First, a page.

The Argentine has netted nine goals in seven matches to date.

The Star of Malaysia

Khairan to face disciplinary committee after red card

KUALA LUMPUR: Hothead Mohd Khairan Sahor is in trouble for losing his cool in a Malaysia Hockey League (MHL) match.

The RAMF Rajawali player has been referred to MHL’s disciplinary committee for picking up a red card in the Division One Group B match against Bukit Jalil Sports School (BJSS) on Wednes­day.

Khairan was flashed the red card for hitting BJSS skipper Mohd Ramadan Ariffin on the head with a hockey stick in the 50th minute of the match at the Subang Hockey Stadium.

BJSS won the match 5-1.

MHL tournament director Jusvir Singh will chair the disciplinary committee meeting today at the National Hockey Stadium in Bukit Jalil.

“Khairan is the first player in the MHL to be red carded. He has been referred to the MHL disciplinary committee for further action,” said Jusvir.

The Star of Malaysia

KLHC face steep hurdle after losing three national players

KUALA LUMPUR: Kuala Lumpur Hockey Club (KLHC) suffered a severe blow after losing three national players in the Malaysia Hockey League (MHL).

Defender Mohd Izad Hakimi Jamaluddin is down with a knee injury while Royal Malaysian Police (PDRM) have barred two of KLHC’s players – inspectors Muhd Razie Abdul Rahim and Nabil Fiqri Mohd Noor from playing for any club in the ongoing MHL.

Defender Razie is the country’s top penalty corner drag flicker while Nabil is a midfielder.

It will be tough for KLHC to win the Premier Division league title without the trio.

KLHC are second with 14 points from seven matches and they have three more matches to play in the Premier Division.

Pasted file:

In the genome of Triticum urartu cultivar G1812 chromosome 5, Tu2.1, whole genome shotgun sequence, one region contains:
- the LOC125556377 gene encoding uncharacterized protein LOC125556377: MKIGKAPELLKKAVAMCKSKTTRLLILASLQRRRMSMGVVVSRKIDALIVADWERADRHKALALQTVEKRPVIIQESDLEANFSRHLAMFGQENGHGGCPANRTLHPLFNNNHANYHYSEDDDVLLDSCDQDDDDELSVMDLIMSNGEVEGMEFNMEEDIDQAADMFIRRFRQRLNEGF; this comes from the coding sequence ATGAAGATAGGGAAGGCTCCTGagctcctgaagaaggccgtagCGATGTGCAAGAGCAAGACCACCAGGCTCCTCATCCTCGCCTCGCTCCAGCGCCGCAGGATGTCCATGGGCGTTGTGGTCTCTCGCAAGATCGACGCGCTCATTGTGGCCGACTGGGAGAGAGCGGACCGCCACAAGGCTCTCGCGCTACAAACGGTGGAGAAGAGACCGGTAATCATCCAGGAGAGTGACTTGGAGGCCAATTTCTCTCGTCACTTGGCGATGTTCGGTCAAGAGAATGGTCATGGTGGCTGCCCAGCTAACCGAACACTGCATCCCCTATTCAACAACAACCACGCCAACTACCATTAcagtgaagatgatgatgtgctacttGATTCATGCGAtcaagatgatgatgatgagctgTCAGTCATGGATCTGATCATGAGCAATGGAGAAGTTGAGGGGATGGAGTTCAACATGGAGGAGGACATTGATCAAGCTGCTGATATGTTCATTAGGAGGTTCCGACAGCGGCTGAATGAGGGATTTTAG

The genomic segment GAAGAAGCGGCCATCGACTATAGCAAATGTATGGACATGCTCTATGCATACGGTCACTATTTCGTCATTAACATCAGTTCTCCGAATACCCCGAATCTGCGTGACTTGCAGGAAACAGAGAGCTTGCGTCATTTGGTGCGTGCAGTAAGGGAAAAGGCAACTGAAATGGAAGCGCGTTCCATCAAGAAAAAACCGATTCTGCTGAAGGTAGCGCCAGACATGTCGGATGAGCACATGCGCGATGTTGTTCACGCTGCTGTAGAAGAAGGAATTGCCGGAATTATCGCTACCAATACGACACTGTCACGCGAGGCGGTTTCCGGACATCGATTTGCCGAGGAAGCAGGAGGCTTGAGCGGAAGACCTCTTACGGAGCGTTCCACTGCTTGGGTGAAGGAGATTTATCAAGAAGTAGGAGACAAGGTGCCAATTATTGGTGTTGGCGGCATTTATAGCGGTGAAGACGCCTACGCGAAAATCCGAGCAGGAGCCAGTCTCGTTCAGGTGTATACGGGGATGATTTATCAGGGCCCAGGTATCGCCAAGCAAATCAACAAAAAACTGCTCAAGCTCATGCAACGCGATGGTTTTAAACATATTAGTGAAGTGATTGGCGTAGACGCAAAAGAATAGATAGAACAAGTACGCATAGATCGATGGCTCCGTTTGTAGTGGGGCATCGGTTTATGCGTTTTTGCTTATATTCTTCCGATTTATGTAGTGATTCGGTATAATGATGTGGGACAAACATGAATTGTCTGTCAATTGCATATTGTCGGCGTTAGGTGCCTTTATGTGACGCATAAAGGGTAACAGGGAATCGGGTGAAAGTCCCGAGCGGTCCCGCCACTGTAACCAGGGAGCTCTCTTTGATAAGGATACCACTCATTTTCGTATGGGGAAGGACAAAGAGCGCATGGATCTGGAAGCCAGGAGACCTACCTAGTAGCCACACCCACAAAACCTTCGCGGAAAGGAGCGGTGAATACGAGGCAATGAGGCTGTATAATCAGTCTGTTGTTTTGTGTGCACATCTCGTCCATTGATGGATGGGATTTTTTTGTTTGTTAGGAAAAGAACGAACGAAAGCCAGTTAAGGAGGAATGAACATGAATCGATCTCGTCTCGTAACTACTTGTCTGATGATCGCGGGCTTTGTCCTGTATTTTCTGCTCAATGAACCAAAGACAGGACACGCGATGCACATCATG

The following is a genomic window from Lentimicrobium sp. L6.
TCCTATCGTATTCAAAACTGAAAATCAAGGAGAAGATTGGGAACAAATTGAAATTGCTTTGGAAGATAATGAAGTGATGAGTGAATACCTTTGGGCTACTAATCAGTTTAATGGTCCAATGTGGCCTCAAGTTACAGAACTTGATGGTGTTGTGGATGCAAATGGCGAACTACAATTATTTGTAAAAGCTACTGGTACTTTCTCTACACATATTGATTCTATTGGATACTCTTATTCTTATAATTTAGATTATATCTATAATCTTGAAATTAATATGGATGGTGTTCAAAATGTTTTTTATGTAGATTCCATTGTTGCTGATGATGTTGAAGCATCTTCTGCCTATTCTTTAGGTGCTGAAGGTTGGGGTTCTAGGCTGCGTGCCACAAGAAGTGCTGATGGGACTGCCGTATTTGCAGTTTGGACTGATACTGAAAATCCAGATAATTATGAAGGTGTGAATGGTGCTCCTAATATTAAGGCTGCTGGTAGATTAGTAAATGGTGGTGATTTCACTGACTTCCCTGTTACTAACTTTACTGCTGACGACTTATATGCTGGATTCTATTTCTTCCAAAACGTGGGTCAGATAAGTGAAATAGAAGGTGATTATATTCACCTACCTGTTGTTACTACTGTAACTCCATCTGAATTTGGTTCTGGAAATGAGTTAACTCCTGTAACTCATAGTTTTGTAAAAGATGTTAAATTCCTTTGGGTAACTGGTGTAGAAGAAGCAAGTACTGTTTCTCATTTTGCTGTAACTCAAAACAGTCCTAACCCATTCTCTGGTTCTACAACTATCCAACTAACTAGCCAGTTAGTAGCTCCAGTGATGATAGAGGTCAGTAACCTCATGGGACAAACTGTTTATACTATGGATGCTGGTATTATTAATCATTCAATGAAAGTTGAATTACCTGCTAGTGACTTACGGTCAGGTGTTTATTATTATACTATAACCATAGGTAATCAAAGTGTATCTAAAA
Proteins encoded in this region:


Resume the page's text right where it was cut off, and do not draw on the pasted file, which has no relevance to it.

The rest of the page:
They face Universiti Kuala Lumpur (UniKL) at the National Hockey Stadium in Bukit Jalil today.

KLHC’s remaining matches are against Tenaga Nasional on Wednesday and leaders Terengganu on Friday.

KLHC coach Lim Chiow Chuan said they hoped to resolve issues revolving Razie and Nabil.

“We hope to get the approvals for them to play in due time. Unfortunately, for Izad, he will be out this season due to a knee injury,” he said.

The Star of Malaysia

‘Calypso Stickmen’ chase honours in Germany

The Solomon Eccles-led T&T hockey team leaves today to participate in a pre-tournament camp before heading off to the Indoor Hockey World Cup in Germany which runs from February 7-11.

The camp will be held in Holland from tomorrow until Saturday during which the final team of 12 players for the tournament will be named.

The “Calypso Stickmen” will then head off to Berlin, from February 4 for the World Cup

Today, Guardian Media Sports profiles the T&T team, players and the staff, who will be sporting the red, white and black in their quest for history as they seek top honours.

The Trinidad Guardian

PTV’s poor coverage of World XI hockey series

Ikram el Hak